Phospholipase C

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Cleavage sites of phospholipases. Phospholipase C enzymes cut just before the phosphate attached to the R3 moiety.

Phospholipase C (PLC) is a class of enzymes that cleave phospholipids just before the phosphate group (see figure). It is most commonly taken to be synonymous with the human forms of this enzyme, which play an important role in eukaryotic cell physiology, in particular signal transduction pathways. Thirteen kinds of mammalian phospholipase C are classified into six isotypes (β, γ, δ, ε, ζ, η) according to structure.

Mammalian variants[edit]


Receptors that activate this pathway are mainly G protein-coupled receptors coupled to the Gαq subunit, including:

Other, minor, activators than Gαq are:


PLC mediated cleavage of PIP2 to DAG and IP3

PLC cleaves the phospholipid phosphatidylinositol 4,5-bisphosphate (PIP2) into diacyl glycerol (DAG) and inositol 1,4,5-trisphosphate (IP3). DAG remains bound to the membrane, and IP3 is released as a soluble structure into the cytosol. IP3 then diffuses through the cytosol to bind to IP3 receptors, particularly calcium channels in the smooth endoplasmic reticulum (ER). This causes the cytosolic concentration of calcium to increase, causing a cascade of intracellular changes and activity.[3] In addition, calcium and DAG together work to activate protein kinase C, which goes on to phosphorylate other molecules, leading to altered cellular activity.[3] End-effects include taste, tumor promotion, etc.[3]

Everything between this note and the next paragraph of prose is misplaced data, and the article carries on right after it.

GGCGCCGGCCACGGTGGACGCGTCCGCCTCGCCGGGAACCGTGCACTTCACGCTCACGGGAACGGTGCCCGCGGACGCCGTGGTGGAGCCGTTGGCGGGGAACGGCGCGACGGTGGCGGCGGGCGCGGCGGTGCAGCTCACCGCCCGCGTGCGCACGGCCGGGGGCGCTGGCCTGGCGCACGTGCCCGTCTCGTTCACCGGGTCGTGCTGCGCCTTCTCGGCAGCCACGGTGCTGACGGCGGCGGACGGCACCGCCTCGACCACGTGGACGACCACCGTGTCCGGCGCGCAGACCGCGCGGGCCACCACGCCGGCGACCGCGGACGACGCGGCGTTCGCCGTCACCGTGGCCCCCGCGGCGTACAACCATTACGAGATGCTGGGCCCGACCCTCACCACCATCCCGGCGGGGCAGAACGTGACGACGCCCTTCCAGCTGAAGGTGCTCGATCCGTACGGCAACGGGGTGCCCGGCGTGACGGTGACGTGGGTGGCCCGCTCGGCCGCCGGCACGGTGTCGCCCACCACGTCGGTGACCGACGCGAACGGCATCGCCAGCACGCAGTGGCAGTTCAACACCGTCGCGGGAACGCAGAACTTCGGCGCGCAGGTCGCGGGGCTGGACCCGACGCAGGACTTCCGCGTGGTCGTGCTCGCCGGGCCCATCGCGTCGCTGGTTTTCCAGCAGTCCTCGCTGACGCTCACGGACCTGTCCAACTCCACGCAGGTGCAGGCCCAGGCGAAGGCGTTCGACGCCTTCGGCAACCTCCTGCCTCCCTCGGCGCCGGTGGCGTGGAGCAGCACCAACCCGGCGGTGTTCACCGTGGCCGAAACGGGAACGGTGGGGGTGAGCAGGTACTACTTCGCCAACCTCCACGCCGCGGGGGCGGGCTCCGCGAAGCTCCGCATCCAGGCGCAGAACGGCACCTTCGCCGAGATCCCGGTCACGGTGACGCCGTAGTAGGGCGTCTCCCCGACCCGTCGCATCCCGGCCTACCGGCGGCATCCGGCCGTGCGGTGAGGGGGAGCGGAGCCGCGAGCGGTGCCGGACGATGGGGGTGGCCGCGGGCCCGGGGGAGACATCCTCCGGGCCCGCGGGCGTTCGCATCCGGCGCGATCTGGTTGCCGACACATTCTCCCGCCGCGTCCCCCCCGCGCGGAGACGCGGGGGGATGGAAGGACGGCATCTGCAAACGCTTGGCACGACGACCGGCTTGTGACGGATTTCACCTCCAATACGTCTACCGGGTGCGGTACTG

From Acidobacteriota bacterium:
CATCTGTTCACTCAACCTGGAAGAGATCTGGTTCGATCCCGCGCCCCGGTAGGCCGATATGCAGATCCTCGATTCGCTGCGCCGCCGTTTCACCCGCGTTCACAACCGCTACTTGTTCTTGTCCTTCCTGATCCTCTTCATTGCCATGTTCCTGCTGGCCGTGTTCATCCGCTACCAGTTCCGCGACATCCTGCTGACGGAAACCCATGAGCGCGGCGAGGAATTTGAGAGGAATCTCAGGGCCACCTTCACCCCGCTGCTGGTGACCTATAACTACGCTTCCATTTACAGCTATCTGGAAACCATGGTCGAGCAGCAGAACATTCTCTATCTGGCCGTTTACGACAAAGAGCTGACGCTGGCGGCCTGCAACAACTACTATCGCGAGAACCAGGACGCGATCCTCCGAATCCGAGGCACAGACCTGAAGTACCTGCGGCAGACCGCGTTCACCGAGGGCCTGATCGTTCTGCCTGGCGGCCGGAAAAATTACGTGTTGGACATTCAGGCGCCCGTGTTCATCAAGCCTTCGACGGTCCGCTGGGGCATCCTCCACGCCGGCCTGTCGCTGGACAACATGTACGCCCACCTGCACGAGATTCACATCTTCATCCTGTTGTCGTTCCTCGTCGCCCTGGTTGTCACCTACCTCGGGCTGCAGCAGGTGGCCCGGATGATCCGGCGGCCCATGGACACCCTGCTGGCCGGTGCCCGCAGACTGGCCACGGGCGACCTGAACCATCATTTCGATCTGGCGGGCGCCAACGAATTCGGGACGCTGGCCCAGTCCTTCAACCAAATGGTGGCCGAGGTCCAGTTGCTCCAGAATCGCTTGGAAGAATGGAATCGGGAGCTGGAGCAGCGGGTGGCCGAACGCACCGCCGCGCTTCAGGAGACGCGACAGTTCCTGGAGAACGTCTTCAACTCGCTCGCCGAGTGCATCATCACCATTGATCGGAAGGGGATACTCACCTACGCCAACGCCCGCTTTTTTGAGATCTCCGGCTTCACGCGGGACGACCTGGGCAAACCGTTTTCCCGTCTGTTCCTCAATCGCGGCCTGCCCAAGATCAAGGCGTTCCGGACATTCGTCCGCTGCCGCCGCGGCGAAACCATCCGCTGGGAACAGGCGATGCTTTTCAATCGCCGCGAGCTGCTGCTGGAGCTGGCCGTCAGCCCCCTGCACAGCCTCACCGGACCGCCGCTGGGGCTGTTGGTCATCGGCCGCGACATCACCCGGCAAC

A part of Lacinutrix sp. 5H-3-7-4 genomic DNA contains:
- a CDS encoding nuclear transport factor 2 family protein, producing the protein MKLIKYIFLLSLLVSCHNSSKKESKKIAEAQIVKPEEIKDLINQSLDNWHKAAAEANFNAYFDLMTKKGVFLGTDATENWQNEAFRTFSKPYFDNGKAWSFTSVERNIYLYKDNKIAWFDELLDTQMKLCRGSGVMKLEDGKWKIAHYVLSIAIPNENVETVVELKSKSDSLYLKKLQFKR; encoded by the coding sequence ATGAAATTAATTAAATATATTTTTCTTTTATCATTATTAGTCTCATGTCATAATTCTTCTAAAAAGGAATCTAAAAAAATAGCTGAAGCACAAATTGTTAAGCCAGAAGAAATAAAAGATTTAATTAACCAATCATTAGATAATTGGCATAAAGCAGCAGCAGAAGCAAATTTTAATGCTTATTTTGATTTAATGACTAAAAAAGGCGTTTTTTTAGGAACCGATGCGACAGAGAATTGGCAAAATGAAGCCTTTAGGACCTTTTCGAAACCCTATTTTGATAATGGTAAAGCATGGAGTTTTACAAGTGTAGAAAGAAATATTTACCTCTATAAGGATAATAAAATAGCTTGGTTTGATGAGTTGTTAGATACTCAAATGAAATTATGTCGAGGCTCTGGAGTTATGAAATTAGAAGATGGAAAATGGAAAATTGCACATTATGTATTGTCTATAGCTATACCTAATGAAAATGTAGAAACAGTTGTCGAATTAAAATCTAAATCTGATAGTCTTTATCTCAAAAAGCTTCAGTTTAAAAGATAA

Additionally, phospholipase c plays an important role in the inflammation pathway. The binding of agonists such as thrombin, epinephrine, or collagen, to platelet surface receptors can trigger the activation of phospholipase C to catalyze the release of arachidonic acid from two major membrane phospholipids, phosphatidylinositol and phosphatidylcholine. Arachadonic acid can then go on into the cyclooxygenase pathway (producing prostoglandins (PGE1, PGE2, PGF2), prostacyclins (PGI2), or thromboxanes (TXA2)), and the lipoxygenase pathway (producing leukotrienes (LTB4, LTC4, LTD4, LTE4)).

In other organisms[edit]

Other phospholipase C enzymes have been identified in bacteria and in trypanosomes, each with its own EC number

See also[edit]


  1. ^ a b Walter F., PhD. Boron (2003). Medical Physiology: A Cellular And Molecular Approaoch. Elsevier/Saunders. p. 1300. ISBN 1-4160-2328-3.  Page 104
  2. ^ GeneGlobe -> GHRH Signaling Retrieved on May 31, 2009
  3. ^ a b c Alberts B, Lewis J, Raff M, Roberts K, Walter P (2002). Molecular biology of the cell (4th ed.). New York: Garland Science. ISBN 0-8153-3218-1.